The end of EU sugar and isoglucose quotas will benefit all stakeholders
EU sugar and isoglucose production quotas ended on 30 September 2017. At its conference at the Bibliothèque Solvay in Brussels on 17 October, Starch Europe called on all stakeholders to embrace the benefits of this historic development.
Speaking at the conference, Starch Europe president, Alain Dufait said ‘As an industry, we find ourselves in a time of opportunity. After 50 years of constraints resulting from the EU sugar regime, EU sugar and isoglucose producers can now produce the sugars that the market demands and where the market demands them. The production of the starch based sugar, isoglucose, has been restricted by the EU quota system to just 4% of total EU sugars production. In most other international markets, isoglucose sales account for between 15 and 20% of total sugar sales. We are obviously enthusiastic about this development, not only because we expect increased demand for isoglucose, but also because of the increased flexibility this will bring to the entire starch production process. The starch industry won’t be the only one to gain from this historic development. EU farmers will benefit from increased demand for cereals and sugar beet, sugar producers will benefit from increased export opportunities, food and drink producers will benefit from an increased choice of ingredients and consumers will benefit from an increased choice of food and drink products’.
Responding to concerns that increased EU sugars production may result in increased sugars consumption, Mr Dufait added ‘Before 1 October, the EU was a net importer of sugar and its opportunities to export were limited by the World Trade Organisation. Increased production will not mean increased consumption, but rather less imports and more exports. EU food and drink producers are increasingly committing to using less sugars in their recipes, and the starch industry is working closely with them to develop lower calorie alternatives and other carbohydrate sources. We are also committed to better informing EU consumers about all starch based ingredients, including their nutritional values, through initiatives such as the recently launched www.starchinfood.eu. I would also stress that the starch industry is about a lot more than sugars and food. The vast diversity of innovative products we make, not just starch based, but also fibres and proteins, make the starch industry a pioneer, not only in food ingredients, but also in bio-based technology.’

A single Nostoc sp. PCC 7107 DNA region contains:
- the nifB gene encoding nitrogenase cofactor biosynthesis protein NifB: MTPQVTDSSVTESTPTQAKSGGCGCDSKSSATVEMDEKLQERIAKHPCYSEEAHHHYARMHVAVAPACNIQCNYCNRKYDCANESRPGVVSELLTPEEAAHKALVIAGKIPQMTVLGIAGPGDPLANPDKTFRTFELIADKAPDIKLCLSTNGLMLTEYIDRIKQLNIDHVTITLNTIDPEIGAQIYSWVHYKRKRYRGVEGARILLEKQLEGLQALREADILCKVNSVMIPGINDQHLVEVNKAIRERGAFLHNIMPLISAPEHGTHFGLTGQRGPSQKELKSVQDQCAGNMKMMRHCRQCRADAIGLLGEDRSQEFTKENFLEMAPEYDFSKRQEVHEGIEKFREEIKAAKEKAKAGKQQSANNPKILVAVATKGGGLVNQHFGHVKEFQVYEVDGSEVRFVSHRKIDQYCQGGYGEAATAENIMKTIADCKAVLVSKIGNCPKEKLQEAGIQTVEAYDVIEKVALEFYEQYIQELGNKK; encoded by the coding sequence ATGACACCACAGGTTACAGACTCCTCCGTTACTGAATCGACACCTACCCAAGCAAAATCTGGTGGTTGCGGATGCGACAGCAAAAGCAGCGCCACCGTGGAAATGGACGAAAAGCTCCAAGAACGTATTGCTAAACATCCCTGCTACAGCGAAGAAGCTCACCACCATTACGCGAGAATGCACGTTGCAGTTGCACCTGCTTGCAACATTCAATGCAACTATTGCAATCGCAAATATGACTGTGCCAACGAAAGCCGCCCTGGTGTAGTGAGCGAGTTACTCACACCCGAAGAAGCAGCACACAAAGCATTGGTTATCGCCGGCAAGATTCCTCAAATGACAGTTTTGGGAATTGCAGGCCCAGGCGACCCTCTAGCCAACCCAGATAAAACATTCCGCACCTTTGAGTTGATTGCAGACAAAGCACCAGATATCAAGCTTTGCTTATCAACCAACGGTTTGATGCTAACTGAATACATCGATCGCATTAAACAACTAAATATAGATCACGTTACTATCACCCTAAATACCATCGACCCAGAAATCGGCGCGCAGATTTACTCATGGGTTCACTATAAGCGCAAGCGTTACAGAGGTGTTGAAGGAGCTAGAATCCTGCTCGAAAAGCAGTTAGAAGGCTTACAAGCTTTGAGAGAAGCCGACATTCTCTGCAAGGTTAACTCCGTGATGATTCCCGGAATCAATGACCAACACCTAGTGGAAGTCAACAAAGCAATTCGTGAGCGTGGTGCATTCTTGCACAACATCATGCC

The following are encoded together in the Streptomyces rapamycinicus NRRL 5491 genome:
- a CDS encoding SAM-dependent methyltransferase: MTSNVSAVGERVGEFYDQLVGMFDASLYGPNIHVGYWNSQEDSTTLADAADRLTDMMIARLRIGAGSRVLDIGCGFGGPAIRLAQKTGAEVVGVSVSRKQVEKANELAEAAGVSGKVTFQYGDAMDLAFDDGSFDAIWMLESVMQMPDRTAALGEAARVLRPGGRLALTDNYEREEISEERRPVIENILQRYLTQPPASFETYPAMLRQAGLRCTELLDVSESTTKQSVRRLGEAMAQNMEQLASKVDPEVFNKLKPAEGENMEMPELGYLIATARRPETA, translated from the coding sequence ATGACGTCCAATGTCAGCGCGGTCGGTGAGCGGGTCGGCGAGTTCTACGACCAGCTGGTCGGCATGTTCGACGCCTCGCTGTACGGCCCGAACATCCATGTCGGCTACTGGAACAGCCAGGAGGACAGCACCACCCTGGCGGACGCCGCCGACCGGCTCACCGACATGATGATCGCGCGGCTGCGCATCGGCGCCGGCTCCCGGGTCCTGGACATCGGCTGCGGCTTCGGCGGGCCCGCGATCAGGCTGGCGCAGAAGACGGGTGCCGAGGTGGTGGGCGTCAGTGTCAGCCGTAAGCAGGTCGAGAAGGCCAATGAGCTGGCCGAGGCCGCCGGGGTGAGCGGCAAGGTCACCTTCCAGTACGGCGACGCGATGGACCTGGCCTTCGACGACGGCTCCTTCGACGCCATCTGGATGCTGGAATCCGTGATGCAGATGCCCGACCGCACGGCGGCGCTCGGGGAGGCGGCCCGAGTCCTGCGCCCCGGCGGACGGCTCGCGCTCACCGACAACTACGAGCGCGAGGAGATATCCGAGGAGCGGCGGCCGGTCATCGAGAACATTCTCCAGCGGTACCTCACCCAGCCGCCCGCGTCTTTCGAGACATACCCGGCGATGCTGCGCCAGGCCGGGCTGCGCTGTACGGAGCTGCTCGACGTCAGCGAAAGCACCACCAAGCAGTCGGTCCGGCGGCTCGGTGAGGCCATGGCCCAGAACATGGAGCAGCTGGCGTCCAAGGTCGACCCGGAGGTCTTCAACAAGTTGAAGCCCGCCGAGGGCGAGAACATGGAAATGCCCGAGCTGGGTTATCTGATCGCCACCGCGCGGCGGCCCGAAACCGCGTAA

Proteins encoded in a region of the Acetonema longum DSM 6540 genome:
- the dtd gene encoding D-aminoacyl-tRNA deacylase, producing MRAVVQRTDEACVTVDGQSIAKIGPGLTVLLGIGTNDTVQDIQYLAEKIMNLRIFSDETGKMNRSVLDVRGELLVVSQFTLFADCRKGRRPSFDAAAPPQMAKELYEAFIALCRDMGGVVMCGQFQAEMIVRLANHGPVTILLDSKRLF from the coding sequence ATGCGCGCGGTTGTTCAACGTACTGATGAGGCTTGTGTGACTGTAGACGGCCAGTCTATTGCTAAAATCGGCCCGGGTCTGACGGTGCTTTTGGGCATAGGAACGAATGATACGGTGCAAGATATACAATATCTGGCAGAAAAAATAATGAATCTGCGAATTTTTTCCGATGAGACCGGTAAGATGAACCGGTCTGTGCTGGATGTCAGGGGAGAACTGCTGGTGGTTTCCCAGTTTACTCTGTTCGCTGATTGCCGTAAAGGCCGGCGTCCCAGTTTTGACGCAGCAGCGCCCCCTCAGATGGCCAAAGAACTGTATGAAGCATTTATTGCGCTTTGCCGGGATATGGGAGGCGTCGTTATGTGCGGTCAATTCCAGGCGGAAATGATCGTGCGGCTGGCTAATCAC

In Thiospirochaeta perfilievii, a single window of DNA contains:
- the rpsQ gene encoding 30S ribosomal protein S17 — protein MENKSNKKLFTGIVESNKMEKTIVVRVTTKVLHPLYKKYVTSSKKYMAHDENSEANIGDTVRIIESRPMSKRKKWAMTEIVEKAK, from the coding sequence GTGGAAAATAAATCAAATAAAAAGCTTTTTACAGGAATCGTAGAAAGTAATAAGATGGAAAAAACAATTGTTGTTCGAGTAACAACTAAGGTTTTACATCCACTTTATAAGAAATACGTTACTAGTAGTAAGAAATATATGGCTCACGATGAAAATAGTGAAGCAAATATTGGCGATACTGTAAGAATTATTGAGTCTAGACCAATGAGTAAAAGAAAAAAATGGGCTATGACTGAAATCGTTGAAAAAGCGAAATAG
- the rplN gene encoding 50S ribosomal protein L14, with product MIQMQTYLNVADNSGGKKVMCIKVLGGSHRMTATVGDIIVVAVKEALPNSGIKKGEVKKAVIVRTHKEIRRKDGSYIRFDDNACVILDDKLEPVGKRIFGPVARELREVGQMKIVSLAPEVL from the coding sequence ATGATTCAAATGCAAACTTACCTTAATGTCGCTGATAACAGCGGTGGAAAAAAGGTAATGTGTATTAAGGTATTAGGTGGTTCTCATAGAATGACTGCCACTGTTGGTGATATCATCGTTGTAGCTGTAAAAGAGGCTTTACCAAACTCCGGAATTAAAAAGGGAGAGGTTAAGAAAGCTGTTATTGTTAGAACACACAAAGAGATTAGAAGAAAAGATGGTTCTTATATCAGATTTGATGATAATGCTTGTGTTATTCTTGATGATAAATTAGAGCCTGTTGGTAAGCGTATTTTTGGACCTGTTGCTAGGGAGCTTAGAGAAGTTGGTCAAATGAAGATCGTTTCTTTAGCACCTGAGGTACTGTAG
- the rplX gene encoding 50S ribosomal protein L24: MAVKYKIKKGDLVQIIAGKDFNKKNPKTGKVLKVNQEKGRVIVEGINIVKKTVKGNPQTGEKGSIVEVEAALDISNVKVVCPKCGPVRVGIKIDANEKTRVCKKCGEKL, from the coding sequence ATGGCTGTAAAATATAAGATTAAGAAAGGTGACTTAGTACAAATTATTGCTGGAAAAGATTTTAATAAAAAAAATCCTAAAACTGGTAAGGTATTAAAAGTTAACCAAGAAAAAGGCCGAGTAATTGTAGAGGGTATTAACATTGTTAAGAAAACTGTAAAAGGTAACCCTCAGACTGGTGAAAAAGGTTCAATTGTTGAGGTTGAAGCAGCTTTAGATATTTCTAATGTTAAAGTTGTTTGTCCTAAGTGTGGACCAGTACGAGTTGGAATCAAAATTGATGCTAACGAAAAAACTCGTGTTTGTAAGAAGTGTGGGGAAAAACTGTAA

The Starch Europe conference was attended by more than 130 EU stakeholders. Other speakers at the conference included Jerzy Plewa, Director General of DG AGRI of the European Commission, Esther de Lange MEP, Professor Fred Brouns, nutrition expert at the University of Maastricht, and Robert Guichard, President of CIUS, the Confederation of sugar users.
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In late 2023, the European Commission is due to publish its proposal for a legislative framework on sustainable food systems (FSFS). This proposal, once adopted, will likely provide the framework for a multitude of specific actions to help promote a sustainable food system going forward for years to come. It is of paramount importance to get that right.
This paper aims to demonstrate the substantial contribution so far of the EU starch industry to a sustainable food system, as well as what core needs our sector has for that contribution to continue, and even increase.